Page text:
Wide-field fluorescence images of the GFP transfected tumors within the MWC were captured on the same Olympus MVX10 scientific microscope. The GFP tumor signal was acquired by setting the OPO laser emission to 488 nm and using an appropriate GFP filter set on the microscope.
2.4 Oxygen modulation with gas modification
Two animals were stabilized for baseline measurements of the tissue oxygenation state by breathing air with isoflurane gas for 15 minutes. After acquiring the baseline measurements, the gas flow was replaced with oxygen. The flow of oxygen with isoflurane was maintained for approximately 15 minutes before switching back to air. Multiple lifetime measurements were acquired during the switch to oxygen as well as during the recovery period when the anesthesia gas returned back to air. The opposite experiment (oxygen to air and back to oxygen) was also performed.
2.5 Oxygen modulation with pharmaceutical agents
The pO2 in tissue was also modulated using pharmaceutical agents. Three animals were stabilized for baseline measurements under air or oxygen gas plus isoflurane anesthesia. In one set of experiments, an intraperitoneal injection of 1000 mg/kg body weight nicotinamide (Sigma Aldrich, St. Louis, MO) was administered. Nicotinamide inhibits blood vessel constriction and thus allows more oxygen to be delivered to oxygenate tissue . In another set of experiments, an intravenous injection of 0.6 mL/kg body weight NVX-108 (NuvOx Pharma, Tucson, AZ) was administered. NVX-108 is an investigational therapeutic composed of a nano-emulsion of 2% w/vol dodecofluoropentane that binds significant oxygen and increases delivery of oxygen to tissue .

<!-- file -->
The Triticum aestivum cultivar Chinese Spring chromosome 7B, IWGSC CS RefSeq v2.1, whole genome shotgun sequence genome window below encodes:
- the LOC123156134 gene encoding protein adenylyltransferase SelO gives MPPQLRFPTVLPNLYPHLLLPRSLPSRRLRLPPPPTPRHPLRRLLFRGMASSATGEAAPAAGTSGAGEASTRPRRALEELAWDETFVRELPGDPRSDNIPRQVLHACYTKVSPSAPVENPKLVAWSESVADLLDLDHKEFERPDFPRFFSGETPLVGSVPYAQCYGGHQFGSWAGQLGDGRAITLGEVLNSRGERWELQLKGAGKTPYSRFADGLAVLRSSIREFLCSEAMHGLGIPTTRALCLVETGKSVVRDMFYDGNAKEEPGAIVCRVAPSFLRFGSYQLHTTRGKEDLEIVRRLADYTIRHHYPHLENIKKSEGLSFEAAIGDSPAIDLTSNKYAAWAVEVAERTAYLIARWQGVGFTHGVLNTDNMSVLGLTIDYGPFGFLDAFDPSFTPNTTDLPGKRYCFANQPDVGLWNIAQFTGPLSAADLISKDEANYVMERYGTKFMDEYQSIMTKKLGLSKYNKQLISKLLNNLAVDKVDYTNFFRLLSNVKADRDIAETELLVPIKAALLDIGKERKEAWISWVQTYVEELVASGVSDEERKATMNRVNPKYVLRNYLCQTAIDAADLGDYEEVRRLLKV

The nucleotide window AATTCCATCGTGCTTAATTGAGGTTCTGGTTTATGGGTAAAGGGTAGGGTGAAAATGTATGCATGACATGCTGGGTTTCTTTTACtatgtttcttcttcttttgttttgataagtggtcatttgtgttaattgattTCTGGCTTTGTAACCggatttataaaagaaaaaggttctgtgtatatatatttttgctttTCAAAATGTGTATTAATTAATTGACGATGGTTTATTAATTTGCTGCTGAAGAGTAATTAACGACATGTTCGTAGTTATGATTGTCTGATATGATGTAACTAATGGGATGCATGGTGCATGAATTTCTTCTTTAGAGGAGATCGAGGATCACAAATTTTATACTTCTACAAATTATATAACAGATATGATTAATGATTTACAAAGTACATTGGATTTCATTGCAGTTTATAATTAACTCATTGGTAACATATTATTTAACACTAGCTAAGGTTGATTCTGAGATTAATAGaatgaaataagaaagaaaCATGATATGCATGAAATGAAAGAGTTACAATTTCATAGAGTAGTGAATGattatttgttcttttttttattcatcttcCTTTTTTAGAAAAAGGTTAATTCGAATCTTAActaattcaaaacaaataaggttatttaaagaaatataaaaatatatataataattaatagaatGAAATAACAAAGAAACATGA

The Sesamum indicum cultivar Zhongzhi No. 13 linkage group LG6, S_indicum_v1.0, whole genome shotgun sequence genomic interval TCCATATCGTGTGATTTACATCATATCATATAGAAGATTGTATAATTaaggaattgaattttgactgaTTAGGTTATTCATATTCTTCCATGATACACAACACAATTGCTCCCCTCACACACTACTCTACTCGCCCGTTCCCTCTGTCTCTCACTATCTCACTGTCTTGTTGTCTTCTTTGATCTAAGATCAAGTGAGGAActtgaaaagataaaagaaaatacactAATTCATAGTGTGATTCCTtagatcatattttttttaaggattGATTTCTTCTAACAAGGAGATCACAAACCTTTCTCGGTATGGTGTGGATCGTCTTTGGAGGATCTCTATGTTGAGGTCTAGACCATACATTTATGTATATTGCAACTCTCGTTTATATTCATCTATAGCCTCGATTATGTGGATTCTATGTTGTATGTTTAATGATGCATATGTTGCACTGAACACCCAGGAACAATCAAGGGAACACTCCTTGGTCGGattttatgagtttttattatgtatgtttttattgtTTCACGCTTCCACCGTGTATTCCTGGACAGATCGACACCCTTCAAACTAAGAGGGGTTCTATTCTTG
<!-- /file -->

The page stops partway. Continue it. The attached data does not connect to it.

2.6 Pimonidazole staining
Hypoxia staining was performed in two animals by administering hypoxyprobe (pimonidazole hydrochloride) i.p. at 60 mg/kg animal body weight. The animals were euthanized one hour after hypoxyprobe was administered. The tissue beneath the MWC was harvested and placed in 10% formalin in phosphate buffered saline to prepare it for immunohistochemistry processing. Within 24 hours, the tissue was transferred to 70% ethanol before being embedded in paraffin. Tissue slices were stained with anti-pimonidazole mouse monoclonal antibody.
2.7 Oxygen probe measurement
An OxyLab fiber optic based oxygen probe (Oxford Optronics, Abingdon, United Kingdom) was inserted into the mammary fat pad in two anesthetized mice after the termination of phosphorescent lifetime imaging experiments. The location of the probe was varied and measurements were recorded over the course of several minutes in each location. The probe location relative to the tumor location was also recorded. The temperature of the animal was monitored and the OxyLab system was updated with the body temperature to compensate for temperature variation in the calibration of the probe.
The 2D pO2 maps derived from the measured lifetime maps show the underlying spatial variation of the tissue oxygenation. A GFP image and a corresponding pO2 image of a MWC with a large tumor are shown in Fig. 1. The tumor (bright GFP signal in Fig. 1(a)) boundary is shown by the dark outline in the GFP and pO2 images. In this image the pO2 is lower in the majority of the GFP tumor compared to the normal tissue surrounding the tumor.